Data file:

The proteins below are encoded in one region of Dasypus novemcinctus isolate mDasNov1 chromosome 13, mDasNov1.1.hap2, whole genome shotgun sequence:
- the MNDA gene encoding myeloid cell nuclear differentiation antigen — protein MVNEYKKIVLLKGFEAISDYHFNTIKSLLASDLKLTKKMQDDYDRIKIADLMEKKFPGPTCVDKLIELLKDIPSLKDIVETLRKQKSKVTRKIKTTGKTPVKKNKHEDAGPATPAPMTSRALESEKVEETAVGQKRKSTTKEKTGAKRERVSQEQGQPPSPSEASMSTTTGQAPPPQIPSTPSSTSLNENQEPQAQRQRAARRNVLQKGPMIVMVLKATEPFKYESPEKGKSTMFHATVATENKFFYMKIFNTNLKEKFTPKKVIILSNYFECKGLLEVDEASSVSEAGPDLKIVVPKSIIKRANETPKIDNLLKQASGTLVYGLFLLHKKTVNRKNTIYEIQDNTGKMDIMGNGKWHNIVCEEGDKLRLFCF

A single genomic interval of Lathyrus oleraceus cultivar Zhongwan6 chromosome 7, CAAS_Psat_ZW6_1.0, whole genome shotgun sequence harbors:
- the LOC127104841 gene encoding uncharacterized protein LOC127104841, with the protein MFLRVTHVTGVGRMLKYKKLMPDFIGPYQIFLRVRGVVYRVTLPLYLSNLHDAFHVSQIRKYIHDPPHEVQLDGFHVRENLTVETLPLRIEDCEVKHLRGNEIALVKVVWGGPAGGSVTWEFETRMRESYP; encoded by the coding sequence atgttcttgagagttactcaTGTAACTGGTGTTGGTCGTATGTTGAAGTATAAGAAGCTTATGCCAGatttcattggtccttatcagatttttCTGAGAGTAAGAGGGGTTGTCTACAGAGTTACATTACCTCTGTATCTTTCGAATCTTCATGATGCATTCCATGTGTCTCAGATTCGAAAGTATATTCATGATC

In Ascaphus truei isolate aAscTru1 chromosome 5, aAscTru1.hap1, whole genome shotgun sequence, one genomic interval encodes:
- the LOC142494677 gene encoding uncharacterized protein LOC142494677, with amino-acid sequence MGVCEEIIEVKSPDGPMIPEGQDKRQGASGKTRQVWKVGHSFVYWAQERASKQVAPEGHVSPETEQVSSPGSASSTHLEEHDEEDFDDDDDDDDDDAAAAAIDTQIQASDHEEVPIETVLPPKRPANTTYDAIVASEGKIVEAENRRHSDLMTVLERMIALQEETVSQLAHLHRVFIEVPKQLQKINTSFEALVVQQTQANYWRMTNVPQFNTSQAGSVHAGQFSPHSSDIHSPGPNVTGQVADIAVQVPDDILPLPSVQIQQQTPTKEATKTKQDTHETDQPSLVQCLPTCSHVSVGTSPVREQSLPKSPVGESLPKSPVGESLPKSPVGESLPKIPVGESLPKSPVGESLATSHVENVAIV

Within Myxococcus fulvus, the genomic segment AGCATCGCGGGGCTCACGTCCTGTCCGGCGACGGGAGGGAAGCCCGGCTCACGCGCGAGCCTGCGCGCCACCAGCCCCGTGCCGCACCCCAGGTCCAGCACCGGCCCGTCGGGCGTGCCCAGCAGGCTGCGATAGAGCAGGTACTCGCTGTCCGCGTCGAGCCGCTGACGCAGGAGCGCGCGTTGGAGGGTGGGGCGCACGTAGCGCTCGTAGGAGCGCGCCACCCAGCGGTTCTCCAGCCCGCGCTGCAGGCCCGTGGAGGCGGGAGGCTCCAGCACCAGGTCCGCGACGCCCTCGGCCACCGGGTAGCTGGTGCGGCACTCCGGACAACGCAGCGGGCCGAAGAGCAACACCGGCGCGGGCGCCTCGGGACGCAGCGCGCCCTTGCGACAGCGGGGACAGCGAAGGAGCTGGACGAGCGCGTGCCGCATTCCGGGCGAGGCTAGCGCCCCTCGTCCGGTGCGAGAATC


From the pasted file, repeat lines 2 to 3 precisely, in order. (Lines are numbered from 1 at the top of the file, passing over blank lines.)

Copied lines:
- the MNDA gene encoding myeloid cell nuclear differentiation antigen — protein MVNEYKKIVLLKGFEAISDYHFNTIKSLLASDLKLTKKMQDDYDRIKIADLMEKKFPGPTCVDKLIELLKDIPSLKDIVETLRKQKSKVTRKIKTTGKTPVKKNKHEDAGPATPAPMTSRALESEKVEETAVGQKRKSTTKEKTGAKRERVSQEQGQPPSPSEASMSTTTGQAPPPQIPSTPSSTSLNENQEPQAQRQRAARRNVLQKGPMIVMVLKATEPFKYESPEKGKSTMFHATVATENKFFYMKIFNTNLKEKFTPKKVIILSNYFECKGLLEVDEASSVSEAGPDLKIVVPKSIIKRANETPKIDNLLKQASGTLVYGLFLLHKKTVNRKNTIYEIQDNTGKMDIMGNGKWHNIVCEEGDKLRLFCF

A single genomic interval of Lathyrus oleraceus cultivar Zhongwan6 chromosome 7, CAAS_Psat_ZW6_1.0, whole genome shotgun sequence harbors: